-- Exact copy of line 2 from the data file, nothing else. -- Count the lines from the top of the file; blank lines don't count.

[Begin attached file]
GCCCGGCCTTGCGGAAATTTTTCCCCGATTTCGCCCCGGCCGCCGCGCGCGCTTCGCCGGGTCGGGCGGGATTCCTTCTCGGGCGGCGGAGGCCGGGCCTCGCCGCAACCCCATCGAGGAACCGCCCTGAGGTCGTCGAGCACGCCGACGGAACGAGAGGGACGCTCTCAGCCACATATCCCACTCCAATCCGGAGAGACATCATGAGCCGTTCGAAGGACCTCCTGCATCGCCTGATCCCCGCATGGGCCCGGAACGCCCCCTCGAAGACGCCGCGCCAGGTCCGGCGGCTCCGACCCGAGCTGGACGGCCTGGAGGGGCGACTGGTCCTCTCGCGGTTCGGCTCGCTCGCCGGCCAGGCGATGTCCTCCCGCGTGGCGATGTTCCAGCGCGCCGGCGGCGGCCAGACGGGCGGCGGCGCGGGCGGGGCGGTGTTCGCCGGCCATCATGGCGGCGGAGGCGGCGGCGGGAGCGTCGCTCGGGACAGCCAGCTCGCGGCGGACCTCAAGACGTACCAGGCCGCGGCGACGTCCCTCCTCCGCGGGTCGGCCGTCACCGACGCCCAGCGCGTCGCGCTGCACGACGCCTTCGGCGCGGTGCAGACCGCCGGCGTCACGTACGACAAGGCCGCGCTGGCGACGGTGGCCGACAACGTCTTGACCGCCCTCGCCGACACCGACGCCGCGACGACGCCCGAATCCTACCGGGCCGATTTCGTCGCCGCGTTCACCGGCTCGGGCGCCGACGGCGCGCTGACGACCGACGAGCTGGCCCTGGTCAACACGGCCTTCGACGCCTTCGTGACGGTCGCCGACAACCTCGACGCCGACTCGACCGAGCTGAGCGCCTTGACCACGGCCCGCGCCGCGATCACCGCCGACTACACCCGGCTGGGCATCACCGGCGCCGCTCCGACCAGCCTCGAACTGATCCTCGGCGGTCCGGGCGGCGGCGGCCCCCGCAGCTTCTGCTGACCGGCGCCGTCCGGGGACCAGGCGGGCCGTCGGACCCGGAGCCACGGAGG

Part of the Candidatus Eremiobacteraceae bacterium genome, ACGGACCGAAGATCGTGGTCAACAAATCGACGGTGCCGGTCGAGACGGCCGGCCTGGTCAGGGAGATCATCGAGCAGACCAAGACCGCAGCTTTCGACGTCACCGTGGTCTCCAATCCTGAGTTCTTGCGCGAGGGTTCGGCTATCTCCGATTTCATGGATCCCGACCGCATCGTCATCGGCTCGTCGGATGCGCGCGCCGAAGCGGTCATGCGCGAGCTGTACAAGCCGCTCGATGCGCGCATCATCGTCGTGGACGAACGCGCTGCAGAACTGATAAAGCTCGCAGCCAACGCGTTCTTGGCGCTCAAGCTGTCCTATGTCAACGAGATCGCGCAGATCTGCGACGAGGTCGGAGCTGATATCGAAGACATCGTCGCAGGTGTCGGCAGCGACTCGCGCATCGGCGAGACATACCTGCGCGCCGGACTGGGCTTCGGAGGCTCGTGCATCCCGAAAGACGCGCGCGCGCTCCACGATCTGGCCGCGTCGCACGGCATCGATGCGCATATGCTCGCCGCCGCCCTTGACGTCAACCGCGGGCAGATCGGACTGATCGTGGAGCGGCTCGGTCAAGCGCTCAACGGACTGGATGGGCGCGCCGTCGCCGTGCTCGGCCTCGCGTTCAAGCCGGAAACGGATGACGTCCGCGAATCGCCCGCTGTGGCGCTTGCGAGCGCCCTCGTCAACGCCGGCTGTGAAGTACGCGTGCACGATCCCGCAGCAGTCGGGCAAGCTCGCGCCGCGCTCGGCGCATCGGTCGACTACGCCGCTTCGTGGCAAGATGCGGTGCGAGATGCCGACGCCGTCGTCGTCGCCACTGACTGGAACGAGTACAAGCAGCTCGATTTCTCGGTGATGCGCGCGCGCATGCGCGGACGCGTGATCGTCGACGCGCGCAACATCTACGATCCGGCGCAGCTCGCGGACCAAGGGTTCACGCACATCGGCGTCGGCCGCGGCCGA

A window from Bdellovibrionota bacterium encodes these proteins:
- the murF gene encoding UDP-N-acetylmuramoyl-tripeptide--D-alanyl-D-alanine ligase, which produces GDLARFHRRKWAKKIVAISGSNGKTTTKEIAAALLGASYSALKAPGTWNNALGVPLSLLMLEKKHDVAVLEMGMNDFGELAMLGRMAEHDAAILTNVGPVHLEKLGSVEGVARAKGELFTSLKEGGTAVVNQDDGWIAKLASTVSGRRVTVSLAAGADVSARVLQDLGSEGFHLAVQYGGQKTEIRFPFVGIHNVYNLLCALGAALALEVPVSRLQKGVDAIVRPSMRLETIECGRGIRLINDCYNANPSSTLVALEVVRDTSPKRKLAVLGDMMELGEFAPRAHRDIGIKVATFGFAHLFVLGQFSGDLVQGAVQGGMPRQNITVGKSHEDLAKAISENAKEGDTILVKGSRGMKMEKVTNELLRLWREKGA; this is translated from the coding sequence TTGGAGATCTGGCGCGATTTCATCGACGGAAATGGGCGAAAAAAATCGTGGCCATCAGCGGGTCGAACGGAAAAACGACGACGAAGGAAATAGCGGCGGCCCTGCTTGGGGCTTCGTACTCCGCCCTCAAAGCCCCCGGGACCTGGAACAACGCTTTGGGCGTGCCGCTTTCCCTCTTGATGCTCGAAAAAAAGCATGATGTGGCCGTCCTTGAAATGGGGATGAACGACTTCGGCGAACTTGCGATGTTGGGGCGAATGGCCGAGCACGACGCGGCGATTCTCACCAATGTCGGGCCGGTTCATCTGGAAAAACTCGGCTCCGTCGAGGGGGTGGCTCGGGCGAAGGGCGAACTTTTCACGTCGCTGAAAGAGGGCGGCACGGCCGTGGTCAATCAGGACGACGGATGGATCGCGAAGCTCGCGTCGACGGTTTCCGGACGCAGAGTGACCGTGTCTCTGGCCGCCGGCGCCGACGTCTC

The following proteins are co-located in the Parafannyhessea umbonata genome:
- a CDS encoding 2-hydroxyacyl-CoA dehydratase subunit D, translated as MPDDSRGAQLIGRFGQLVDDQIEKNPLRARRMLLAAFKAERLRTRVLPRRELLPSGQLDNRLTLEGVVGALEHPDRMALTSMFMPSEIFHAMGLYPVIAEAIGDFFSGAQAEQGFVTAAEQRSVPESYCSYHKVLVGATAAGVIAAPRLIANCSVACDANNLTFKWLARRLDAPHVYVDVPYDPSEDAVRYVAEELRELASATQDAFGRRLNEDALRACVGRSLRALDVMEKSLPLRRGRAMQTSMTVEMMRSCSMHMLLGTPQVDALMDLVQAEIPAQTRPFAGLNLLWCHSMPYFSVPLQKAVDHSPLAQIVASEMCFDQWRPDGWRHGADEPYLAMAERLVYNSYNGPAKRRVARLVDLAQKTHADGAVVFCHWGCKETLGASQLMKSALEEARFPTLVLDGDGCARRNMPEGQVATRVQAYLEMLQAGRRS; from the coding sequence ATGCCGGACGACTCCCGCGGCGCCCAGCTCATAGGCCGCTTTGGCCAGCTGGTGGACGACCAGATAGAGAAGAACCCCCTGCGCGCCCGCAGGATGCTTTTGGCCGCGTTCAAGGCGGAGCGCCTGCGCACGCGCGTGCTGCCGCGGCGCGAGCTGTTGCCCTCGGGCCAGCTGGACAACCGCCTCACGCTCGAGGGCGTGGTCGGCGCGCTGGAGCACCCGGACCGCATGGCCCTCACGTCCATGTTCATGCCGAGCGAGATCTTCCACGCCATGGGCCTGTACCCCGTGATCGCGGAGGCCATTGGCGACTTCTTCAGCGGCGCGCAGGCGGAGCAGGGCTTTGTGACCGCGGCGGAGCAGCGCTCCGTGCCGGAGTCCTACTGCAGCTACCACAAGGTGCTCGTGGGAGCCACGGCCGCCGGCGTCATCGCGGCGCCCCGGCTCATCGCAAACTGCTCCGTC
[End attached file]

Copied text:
Part of the Candidatus Eremiobacteraceae bacterium genome, ACGGACCGAAGATCGTGGTCAACAAATCGACGGTGCCGGTCGAGACGGCCGGCCTGGTCAGGGAGATCATCGAGCAGACCAAGACCGCAGCTTTCGACGTCACCGTGGTCTCCAATCCTGAGTTCTTGCGCGAGGGTTCGGCTATCTCCGATTTCATGGATCCCGACCGCATCGTCATCGGCTCGTCGGATGCGCGCGCCGAAGCGGTCATGCGCGAGCTGTACAAGCCGCTCGATGCGCGCATCATCGTCGTGGACGAACGCGCTGCAGAACTGATAAAGCTCGCAGCCAACGCGTTCTTGGCGCTCAAGCTGTCCTATGTCAACGAGATCGCGCAGATCTGCGACGAGGTCGGAGCTGATATCGAAGACATCGTCGCAGGTGTCGGCAGCGACTCGCGCATCGGCGAGACATACCTGCGCGCCGGACTGGGCTTCGGAGGCTCGTGCATCCCGAAAGACGCGCGCGCGCTCCACGATCTGGCCGCGTCGCACGGCATCGATGCGCATATGCTCGCCGCCGCCCTTGACGTCAACCGCGGGCAGATCGGACTGATCGTGGAGCGGCTCGGTCAAGCGCTCAACGGACTGGATGGGCGCGCCGTCGCCGTGCTCGGCCTCGCGTTCAAGCCGGAAACGGATGACGTCCGCGAATCGCCCGCTGTGGCGCTTGCGAGCGCCCTCGTCAACGCCGGCTGTGAAGTACGCGTGCACGATCCCGCAGCAGTCGGGCAAGCTCGCGCCGCGCTCGGCGCATCGGTCGACTACGCCGCTTCGTGGCAAGATGCGGTGCGAGATGCCGACGCCGTCGTCGTCGCCACTGACTGGAACGAGTACAAGCAGCTCGATTTCTCGGTGATGCGCGCGCGCATGCGCGGACGCGTGATCGTCGACGCGCGCAACATCTACGATCCGGCGCAGCTCGCGGACCAAGGGTTCACGCACATCGGCGTCGGCCGCGGCCGA